Nick Duggal, Moray & Agnew
Nick Duggal, Moray & Agnew

Can an employee also work as a contractor at the same organisation? Does using the same policies for contractors and employees create legal risk? An employment lawyer answers these questions and more.

In an HR Daily Premium webcast, Moray & Agnew partner Nick Duggal discusses contemporary contingent labour risks and how to manage them. The questions below are just a sample of those asked during the 24-minute Q&A session held with webinar attendees.

Q: Can someone be an employee and a contractor for the same organisation while doing quite different jobs?

A: Technically it is possible, but you would really have to take a very close look at the distinction of the duties as to when the worker is working as an employee and then what they are doing as a contractor.

If there is any overlap between those duties and responsibilities, I think you would be in a heightened risk environment in relation to the work that worker is doing as a contractor being found to be [performed as] an employee.

It's [similar] to when you have an employee, then you push them off to a third party, and then they continue to supply labour for you as a contractor. You'd have that same issue of concern, so it would need very close examination.

Q: Is there any risk of contractors being deemed employees if they're required to comply with exactly the same policies as employees?

A: It's a good point and it's a real risk in the blended workforce. If a third party can't tell the difference between what a direct employee is doing and what a labour hire worker is doing, there's going to be a greater risk, not only at law that that worker's an employee, but there can also be findings that that worker is actually an employee of the third-party labour user; courts have on some occasions gone that far.

You've got to [have] a stream of induction or training for contractors that tells them what they need to do in order to do their job safely and lawfully, but doesn't go so far as to blend them in and make them indistinguishable from direct employees of the company.

Q: If a third-party contractor makes a bullying claim against an employee, who has to investigate – the third-party employer or the host employer?

A: I would say potentially both. The site occupier has an obligation to provide a safe place of work, they also [might be] exposed to, for example, a stop-bullying application or a WorkSafe investigation, so I think they would want to be having a look at it. Likewise, the labour hire company has responsibilities to its own worker.

You would look at the contract, see if there is any delineation there, but otherwise... if I were the site occupier, I'd want to be knowing what's going on in my workforce, and I think I'd want to be doing my own investigation for the good of my business as a whole. For example, what other workers is that worker bullying, if they're bullying anyone?

Q: What are the implications of a host employer offering non-job-specific courses, such as leadership or resilience training, to contingent workers? Could it increase the risk of being deemed the employer of those workers?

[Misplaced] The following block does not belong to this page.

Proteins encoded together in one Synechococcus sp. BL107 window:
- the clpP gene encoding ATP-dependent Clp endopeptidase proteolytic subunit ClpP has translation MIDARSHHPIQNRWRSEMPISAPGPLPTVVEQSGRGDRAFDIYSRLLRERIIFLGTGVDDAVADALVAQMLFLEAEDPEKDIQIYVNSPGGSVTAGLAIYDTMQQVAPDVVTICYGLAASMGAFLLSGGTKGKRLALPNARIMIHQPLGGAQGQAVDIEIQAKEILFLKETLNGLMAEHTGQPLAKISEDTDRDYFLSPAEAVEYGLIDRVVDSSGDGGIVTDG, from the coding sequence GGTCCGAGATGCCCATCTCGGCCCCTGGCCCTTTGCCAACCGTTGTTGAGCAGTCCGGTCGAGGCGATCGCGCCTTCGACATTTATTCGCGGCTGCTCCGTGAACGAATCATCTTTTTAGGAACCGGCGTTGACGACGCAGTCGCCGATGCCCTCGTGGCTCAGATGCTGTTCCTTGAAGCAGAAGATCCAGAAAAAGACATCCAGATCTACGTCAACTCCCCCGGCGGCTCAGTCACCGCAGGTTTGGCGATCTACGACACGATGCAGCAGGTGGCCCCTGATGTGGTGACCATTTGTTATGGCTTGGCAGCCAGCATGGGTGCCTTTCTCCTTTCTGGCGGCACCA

A: I think it could, which is unfortunate because it's a good opportunity for the contingent labour worker, but really what the courts tend to look at – and take a broad view [on] – is anything that makes the contractor indistinguishable from other employees. So, for example, they look at whether the contractor has to wear a uniform and presents themselves as an emanation of where they're working. In the same way, if you send a contingent worker on a leadership course which is quite disconnected from the specific nature of the service that they're supplying, that risk is created.

What I would want to do, if I was advising the host employer in those circumstances, is not to deprive the benefit of the contingent worker of that sort of opportunity but perhaps dress up how that third-party training is supplied, such that it is clear it is on the basis that they're a contractor.

Q: What practical measures – checklists, for example, or questionnaires – can an organisation put in place to ensure contingent workers are engaged properly as contractors, particularly in circumstances where the volume is very high?

A: Your front-end systems and processes can really go a long way in enabling the mass engagement of contingent labour in a manner that mitigates risks. It's all about having processes that confirm the nature of their engagement but also give them the occupational health and safety training that they need, and [ensuring] there's contracts behind them with the third-party suppliers or with the contractors directly that are consistent with all of that.

Really, there's a lot that you can do to mitigate risk in front-end system and process without there having to be an individual analysis of each and every worker, which may well be commercially impossible and defeat the administrative convenience that you get from using contingent labour.

Q: Can employers insist on exclusivity from contingent workers?

A: A strong indicia of work being employment is whether the supplied service is exclusive. So if you impose upon a worker that they can't work for anyone else, then that creates risk of there being an employment relationship. That's not to say that a site occupier who insists on exclusivity with a third-party supplier will [necessarily be] found to be their employee, but it does certainly create risk of there being an employment relationship. If you were going to insist on an exclusive relationship, I would certainly look at making that contingent relationship very short-term and project-based.

HR Daily Premium members can access the full Q&A session and webcast, which covers recent case law on contractor deeming risks. Upgrade here if you're not already a premium member.